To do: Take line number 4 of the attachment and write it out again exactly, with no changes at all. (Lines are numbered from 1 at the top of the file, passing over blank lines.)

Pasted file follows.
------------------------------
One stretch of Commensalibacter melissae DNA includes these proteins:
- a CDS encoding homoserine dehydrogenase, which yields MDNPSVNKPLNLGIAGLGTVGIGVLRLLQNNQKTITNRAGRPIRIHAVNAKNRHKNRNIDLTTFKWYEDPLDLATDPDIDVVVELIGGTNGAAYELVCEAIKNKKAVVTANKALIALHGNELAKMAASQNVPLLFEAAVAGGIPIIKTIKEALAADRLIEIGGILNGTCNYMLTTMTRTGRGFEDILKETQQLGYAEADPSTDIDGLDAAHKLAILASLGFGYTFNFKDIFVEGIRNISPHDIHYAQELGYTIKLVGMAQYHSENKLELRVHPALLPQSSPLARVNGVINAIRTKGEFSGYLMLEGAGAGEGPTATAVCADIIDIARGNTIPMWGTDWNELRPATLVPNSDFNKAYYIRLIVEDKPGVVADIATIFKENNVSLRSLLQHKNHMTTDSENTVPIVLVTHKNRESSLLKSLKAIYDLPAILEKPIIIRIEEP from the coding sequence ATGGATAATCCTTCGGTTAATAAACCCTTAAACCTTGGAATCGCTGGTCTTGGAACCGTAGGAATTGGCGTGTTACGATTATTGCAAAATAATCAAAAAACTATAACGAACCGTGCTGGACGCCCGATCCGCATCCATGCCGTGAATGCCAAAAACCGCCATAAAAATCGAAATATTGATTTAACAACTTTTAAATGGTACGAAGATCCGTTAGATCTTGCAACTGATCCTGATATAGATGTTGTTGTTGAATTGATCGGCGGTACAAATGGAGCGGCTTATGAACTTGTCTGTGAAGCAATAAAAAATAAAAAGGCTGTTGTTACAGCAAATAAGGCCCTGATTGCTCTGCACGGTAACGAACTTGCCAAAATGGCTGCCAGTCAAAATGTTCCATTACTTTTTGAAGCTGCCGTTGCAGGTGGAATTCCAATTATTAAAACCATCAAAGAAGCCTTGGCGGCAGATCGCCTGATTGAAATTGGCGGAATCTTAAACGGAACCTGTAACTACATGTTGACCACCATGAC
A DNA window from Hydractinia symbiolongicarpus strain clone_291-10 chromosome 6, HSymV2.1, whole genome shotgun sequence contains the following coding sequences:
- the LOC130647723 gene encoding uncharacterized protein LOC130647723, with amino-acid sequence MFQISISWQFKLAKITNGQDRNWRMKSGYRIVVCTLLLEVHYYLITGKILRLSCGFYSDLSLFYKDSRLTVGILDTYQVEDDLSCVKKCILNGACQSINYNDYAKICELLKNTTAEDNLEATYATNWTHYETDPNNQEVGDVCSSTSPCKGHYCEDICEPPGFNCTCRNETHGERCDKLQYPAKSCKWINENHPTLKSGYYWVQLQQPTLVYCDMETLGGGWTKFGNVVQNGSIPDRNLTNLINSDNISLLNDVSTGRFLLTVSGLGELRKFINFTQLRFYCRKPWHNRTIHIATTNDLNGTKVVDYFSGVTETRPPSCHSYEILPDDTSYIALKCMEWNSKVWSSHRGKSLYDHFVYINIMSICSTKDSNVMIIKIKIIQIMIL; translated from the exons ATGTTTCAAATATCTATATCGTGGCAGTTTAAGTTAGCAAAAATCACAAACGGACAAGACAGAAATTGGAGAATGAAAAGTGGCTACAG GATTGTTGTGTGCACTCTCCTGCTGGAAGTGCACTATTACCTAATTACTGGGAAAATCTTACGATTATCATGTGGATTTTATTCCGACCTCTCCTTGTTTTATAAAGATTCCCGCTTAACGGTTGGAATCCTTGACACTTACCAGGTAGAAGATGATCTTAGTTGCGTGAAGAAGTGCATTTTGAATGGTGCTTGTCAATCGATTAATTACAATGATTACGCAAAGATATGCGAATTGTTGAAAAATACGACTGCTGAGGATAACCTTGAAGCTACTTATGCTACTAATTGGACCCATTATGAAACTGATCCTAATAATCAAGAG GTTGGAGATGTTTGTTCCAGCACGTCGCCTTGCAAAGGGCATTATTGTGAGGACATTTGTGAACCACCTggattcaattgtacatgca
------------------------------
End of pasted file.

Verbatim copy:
- the LOC130647723 gene encoding uncharacterized protein LOC130647723, with amino-acid sequence MFQISISWQFKLAKITNGQDRNWRMKSGYRIVVCTLLLEVHYYLITGKILRLSCGFYSDLSLFYKDSRLTVGILDTYQVEDDLSCVKKCILNGACQSINYNDYAKICELLKNTTAEDNLEATYATNWTHYETDPNNQEVGDVCSSTSPCKGHYCEDICEPPGFNCTCRNETHGERCDKLQYPAKSCKWINENHPTLKSGYYWVQLQQPTLVYCDMETLGGGWTKFGNVVQNGSIPDRNLTNLINSDNISLLNDVSTGRFLLTVSGLGELRKFINFTQLRFYCRKPWHNRTIHIATTNDLNGTKVVDYFSGVTETRPPSCHSYEILPDDTSYIALKCMEWNSKVWSSHRGKSLYDHFVYINIMSICSTKDSNVMIIKIKIIQIMIL; translated from the exons ATGTTTCAAATATCTATATCGTGGCAGTTTAAGTTAGCAAAAATCACAAACGGACAAGACAGAAATTGGAGAATGAAAAGTGGCTACAG GATTGTTGTGTGCACTCTCCTGCTGGAAGTGCACTATTACCTAATTACTGGGAAAATCTTACGATTATCATGTGGATTTTATTCCGACCTCTCCTTGTTTTATAAAGATTCCCGCTTAACGGTTGGAATCCTTGACACTTACCAGGTAGAAGATGATCTTAGTTGCGTGAAGAAGTGCATTTTGAATGGTGCTTGTCAATCGATTAATTACAATGATTACGCAAAGATATGCGAATTGTTGAAAAATACGACTGCTGAGGATAACCTTGAAGCTACTTATGCTACTAATTGGACCCATTATGAAACTGATCCTAATAATCAAGAG GTTGGAGATGTTTGTTCCAGCACGTCGCCTTGCAAAGGGCATTATTGTGAGGACATTTGTGAACCACCTggattcaattgtacatgca